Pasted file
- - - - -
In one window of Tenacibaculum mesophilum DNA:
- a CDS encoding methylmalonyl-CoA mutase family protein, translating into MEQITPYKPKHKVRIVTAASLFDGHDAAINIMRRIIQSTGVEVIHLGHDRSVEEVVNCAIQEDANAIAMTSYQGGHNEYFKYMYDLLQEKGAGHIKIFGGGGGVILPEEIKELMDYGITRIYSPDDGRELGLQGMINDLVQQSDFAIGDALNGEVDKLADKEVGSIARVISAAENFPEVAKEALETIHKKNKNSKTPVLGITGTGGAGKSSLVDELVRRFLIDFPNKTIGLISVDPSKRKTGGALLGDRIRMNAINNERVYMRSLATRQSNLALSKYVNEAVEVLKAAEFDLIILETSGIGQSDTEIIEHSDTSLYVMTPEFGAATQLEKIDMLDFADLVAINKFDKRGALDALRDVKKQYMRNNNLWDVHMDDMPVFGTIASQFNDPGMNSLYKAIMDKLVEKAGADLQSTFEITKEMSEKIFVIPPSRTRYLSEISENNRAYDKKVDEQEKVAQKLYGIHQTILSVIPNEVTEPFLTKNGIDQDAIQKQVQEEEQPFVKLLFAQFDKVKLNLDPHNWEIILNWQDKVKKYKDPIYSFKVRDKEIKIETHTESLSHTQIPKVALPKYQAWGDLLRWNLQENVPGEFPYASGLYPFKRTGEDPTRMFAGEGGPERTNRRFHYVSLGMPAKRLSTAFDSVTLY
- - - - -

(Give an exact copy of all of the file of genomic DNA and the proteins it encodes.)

In one window of Tenacibaculum mesophilum DNA:
- a CDS encoding methylmalonyl-CoA mutase family protein, translating into MEQITPYKPKHKVRIVTAASLFDGHDAAINIMRRIIQSTGVEVIHLGHDRSVEEVVNCAIQEDANAIAMTSYQGGHNEYFKYMYDLLQEKGAGHIKIFGGGGGVILPEEIKELMDYGITRIYSPDDGRELGLQGMINDLVQQSDFAIGDALNGEVDKLADKEVGSIARVISAAENFPEVAKEALETIHKKNKNSKTPVLGITGTGGAGKSSLVDELVRRFLIDFPNKTIGLISVDPSKRKTGGALLGDRIRMNAINNERVYMRSLATRQSNLALSKYVNEAVEVLKAAEFDLIILETSGIGQSDTEIIEHSDTSLYVMTPEFGAATQLEKIDMLDFADLVAINKFDKRGALDALRDVKKQYMRNNNLWDVHMDDMPVFGTIASQFNDPGMNSLYKAIMDKLVEKAGADLQSTFEITKEMSEKIFVIPPSRTRYLSEISENNRAYDKKVDEQEKVAQKLYGIHQTILSVIPNEVTEPFLTKNGIDQDAIQKQVQEEEQPFVKLLFAQFDKVKLNLDPHNWEIILNWQDKVKKYKDPIYSFKVRDKEIKIETHTESLSHTQIPKVALPKYQAWGDLLRWNLQENVPGEFPYASGLYPFKRTGEDPTRMFAGEGGPERTNRRFHYVSLGMPAKRLSTAFDSVTLY